When I got the van it had three seat covers layered one on the next. Taking them off revealed the reason - the driver's seat foam had fallen apart on the side, presumably due to the driver sliding out again and again.

Enquiries at a panel beater pointed me to an upholsterer who did a great job as you see here. Interestingly they make the seat from scratch, sculpting foam and sewing the cover. It cost $385 but given how important it is to have a comfortable seat for long drives I think it's worth it.

Thursday, March 22, 2018

Belrose Optus satellite earth station

I was fortunate to have a tour of the Belrose satellite earth station run by Optus today. It's a fantastic facility that serves various satellites used for TV, NBN and other services.

Uplinks are on 12GHz and downlinks on 14GHz. Satellites have gone through several generations and staff have interesting skills ranging from orbital mechanics through to microwave power RF.

One of the dishes is quite mobile and is used for tracking and commanding newly launched satellites.


At 12GHz the waveguide really looks like plumbing.


Smaller dishes are fixed and used for telemetry reception.


This next shot shows how RF gets up to the big mobile dish from below. 


Belrose is near Terry Hills which has the highest rainfall in Sydney. I've often seen these dishes as I drive on Forest Way, it was great to see them up close. Click to enlarge any of the photos.

For more, there's a rather cheesy promo video here and a bit more about the steerable dish here.

Tuesday, March 20, 2018

First stage of the Great North Walk

The Great North Walk is a well known track starting in Sydney and going, you guessed it, North. Peter, VK2EMU, mentioned that he was planning to start it and I was keen to join him.

The whole walk is over 250km in sections that end up in Newcastle.

We did the first section, beginning at "The obelisk" in Sydney city, near circular quay and ending near Chatswood.

While there is some walking through leafy Sydney streets the best bits in this section were the surprising wetlands around the harbour.

We walked for about five hours and while it's not a hard walk I was pretty tired at the end of it.

Thanks to Peter for taking me along and I look forward to doing more parts of it in the future.

The marker where it kicks off:


Most of the walk is well sign posted like this (although we took a few wrong turns along the way).



I love how they show how far to Newcastle on signs.


There's some lovely bush to enjoy.



US Military vastly outspends opponents on radio gear

At the Wyong field day this year I bought a book on the history of military radio. An entertaining read although the author covers the history of wars and radio along the way.

Ars Technica has an interesting piece about US army radio which has chosen a hard technical path requiring the use of CORBA software interfaces in radio software.



This seems particularly amusing in the light of all those images we've seen of non-american combatants using Icom and more recently Baufeng radios which cost tens of dollars each instead of hundreds of thousands of dollars each.


How does the US pay for all of their extravagent military expense?

Saturday, March 17, 2018

Enjoyed the John Moyle field day

Today, and tonight, is the annual John Moyle field day which encourages portable operation from portable power. Peter, VK2EMU, kindly invited me to join the team from the St George Amateur Radio Society who had arranged a wonderful location at Oakdale, west of Sydney.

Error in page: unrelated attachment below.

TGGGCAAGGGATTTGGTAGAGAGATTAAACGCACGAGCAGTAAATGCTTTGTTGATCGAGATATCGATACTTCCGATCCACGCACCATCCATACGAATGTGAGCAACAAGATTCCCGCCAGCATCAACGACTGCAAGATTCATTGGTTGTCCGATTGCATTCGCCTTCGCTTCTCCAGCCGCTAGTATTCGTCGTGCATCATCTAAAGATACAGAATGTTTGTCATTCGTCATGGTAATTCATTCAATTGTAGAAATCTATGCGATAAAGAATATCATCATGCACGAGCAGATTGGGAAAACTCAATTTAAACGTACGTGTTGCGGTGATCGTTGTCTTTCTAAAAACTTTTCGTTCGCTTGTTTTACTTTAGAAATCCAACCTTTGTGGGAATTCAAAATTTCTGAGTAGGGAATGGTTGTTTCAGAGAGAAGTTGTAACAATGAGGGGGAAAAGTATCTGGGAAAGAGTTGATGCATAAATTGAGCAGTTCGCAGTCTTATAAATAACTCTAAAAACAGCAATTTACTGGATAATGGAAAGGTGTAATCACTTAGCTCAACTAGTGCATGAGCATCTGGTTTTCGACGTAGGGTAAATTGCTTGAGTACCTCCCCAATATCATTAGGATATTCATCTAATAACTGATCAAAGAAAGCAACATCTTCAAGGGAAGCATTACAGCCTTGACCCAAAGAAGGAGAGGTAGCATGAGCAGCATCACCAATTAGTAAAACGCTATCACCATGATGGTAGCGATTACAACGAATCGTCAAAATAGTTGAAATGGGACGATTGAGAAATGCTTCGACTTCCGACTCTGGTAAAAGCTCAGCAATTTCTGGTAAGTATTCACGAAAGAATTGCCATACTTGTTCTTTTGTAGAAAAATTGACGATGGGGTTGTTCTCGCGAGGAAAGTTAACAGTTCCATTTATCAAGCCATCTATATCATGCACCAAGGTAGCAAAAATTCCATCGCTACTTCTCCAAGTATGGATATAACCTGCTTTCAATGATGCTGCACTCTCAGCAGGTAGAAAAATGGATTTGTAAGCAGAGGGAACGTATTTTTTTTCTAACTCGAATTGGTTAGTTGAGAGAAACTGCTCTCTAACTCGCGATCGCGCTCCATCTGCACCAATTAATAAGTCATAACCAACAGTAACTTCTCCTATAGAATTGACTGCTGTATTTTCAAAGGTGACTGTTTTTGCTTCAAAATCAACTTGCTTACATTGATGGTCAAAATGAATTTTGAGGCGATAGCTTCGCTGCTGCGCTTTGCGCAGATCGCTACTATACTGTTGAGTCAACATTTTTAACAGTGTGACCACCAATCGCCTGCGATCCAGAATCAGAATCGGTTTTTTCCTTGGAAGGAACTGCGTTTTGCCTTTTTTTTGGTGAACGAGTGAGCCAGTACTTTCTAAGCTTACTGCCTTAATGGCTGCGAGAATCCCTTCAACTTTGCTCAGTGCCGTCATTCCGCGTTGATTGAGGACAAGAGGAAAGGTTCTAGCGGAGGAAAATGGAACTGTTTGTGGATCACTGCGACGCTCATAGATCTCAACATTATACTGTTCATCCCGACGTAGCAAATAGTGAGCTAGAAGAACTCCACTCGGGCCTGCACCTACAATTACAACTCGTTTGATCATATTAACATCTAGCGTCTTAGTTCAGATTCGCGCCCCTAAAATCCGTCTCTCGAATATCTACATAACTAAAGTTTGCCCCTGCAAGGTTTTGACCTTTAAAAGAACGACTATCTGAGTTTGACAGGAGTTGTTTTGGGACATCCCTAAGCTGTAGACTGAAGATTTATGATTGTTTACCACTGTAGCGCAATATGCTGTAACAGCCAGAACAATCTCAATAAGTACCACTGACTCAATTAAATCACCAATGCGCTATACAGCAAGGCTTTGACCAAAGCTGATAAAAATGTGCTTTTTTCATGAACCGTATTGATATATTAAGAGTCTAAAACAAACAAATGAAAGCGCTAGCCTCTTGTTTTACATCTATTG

The gang had a veritable antenna farm with everything from 160m up to UHF. I was planning to just use the 20m vertical on the van but Con, VK2FCDL had a new off centre fed dipole that he was keen to try out of China. It's called a BG7PNV HF20A Dipole and it tuned up beautifully on both 20m and 40m. It claims to work with low SWR from 500KHz up to 30MHz and while I can't vouch for that, we had contacts on 20 and 40m. There is a big resistor in line very near the end of the long leg, perhaps that keeps the SWR low?







It was a warm day but with a very pleasant breeze.

Tuesday, March 06, 2018

Vanlife: a quick trip to low noise land

Last week I had a quick trip north and camped near the Wallamba river near Failford before heading off to Black Head to visit Patrick, VK2PN and Heidi.

I purchased a whip for 20m from Stephen, VK2BLQ, and took the opportunity to compare reception with the end fed wire I've been using.

To my surprise, signals were much stronger, perhaps 2 S points, on the vertical. Presumably the van makes an excellent ground plane. You can see the whip on a small magnetic base in the photo here. The base is too weak for driving while attached.

Here's some video of a tune around on 20m. Nice low noise and strong signals.


Sleeping by the river meant dealing with a few mosquitos. Happily I have a net which I hung over the bed with magnets - a system which worked well. There is a benefit to having a van made of steel rather than an aluminium caravan.

Common fault with boxed RTL-SDR devices

I have one of these boxed up RTL-SDR devices that has a low pass filter and the modification for direct sampling for HF. They work pretty well. Mine stopped working recently. When plugged in to USB the power light comes on but the USB device was no longer seen on the computer.

Mentioning this to John, VK2ASU, it turned out that he had exactly the same problem but he noticed that when he dropped the box it started working again - this suggested a bad solder joint.

There are some connections between the main board and the embedded TV stick and adding extra solder to the two points marked with red arrows has fixed mine.


Thanks to John VK2ASU for diagnosing this, I would have tossed it out except that I thought I'd used the nice box for something else.